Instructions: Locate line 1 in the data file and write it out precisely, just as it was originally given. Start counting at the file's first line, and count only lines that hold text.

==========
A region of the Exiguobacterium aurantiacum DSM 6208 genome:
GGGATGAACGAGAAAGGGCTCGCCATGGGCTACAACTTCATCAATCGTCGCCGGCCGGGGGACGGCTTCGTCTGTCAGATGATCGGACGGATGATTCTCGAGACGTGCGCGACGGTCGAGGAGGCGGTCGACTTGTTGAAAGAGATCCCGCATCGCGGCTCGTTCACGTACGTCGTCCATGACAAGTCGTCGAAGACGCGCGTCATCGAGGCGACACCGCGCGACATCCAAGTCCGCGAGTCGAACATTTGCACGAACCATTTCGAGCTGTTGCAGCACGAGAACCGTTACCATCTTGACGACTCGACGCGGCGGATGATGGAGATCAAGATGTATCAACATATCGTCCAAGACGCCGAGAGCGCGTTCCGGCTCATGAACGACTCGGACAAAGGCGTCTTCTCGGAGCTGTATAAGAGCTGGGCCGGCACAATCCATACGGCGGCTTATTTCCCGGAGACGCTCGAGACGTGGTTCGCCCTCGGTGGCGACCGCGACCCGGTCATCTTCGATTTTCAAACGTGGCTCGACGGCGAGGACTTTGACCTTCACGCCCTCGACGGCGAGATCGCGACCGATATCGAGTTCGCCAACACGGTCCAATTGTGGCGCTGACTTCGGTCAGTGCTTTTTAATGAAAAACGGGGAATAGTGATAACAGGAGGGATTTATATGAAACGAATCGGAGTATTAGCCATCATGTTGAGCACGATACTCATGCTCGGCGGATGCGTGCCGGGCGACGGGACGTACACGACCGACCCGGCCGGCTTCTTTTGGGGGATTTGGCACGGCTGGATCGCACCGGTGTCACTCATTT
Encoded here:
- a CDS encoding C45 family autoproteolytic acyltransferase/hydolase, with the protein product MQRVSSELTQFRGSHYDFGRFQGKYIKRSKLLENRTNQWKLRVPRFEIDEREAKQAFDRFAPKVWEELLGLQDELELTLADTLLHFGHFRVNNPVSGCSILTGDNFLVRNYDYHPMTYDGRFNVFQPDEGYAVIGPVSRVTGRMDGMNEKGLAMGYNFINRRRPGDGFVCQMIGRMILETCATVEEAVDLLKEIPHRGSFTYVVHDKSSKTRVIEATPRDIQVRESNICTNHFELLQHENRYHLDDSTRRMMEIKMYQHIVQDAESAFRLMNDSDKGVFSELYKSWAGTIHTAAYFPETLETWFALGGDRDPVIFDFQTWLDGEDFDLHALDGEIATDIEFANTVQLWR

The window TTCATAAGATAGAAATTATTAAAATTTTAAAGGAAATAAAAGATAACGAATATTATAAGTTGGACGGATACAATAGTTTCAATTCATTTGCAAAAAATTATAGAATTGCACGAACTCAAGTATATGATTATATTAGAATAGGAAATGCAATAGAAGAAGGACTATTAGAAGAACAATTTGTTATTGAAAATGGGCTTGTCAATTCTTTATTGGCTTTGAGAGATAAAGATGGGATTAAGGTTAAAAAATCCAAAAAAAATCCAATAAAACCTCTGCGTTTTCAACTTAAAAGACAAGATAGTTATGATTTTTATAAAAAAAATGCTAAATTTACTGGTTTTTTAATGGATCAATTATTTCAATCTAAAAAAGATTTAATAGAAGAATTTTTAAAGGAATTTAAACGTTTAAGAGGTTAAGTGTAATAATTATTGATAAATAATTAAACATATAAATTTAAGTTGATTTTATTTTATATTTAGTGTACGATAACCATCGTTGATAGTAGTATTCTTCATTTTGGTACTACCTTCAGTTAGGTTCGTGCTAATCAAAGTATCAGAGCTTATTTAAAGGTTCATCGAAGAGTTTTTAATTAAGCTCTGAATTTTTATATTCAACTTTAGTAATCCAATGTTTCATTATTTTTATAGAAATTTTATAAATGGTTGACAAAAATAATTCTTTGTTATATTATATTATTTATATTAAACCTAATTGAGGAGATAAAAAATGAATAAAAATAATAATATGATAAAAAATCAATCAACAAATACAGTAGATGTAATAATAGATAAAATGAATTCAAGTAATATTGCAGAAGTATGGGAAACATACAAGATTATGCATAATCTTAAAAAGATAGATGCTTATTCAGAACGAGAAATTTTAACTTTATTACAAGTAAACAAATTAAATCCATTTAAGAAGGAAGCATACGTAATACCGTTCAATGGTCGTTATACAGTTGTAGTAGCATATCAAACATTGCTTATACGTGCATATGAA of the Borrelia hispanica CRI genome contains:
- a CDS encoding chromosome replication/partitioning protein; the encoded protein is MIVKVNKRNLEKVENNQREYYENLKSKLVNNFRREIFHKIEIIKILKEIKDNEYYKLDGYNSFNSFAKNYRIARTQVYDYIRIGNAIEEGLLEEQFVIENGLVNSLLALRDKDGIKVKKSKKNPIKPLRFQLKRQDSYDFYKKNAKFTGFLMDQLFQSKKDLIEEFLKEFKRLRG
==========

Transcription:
A region of the Exiguobacterium aurantiacum DSM 6208 genome: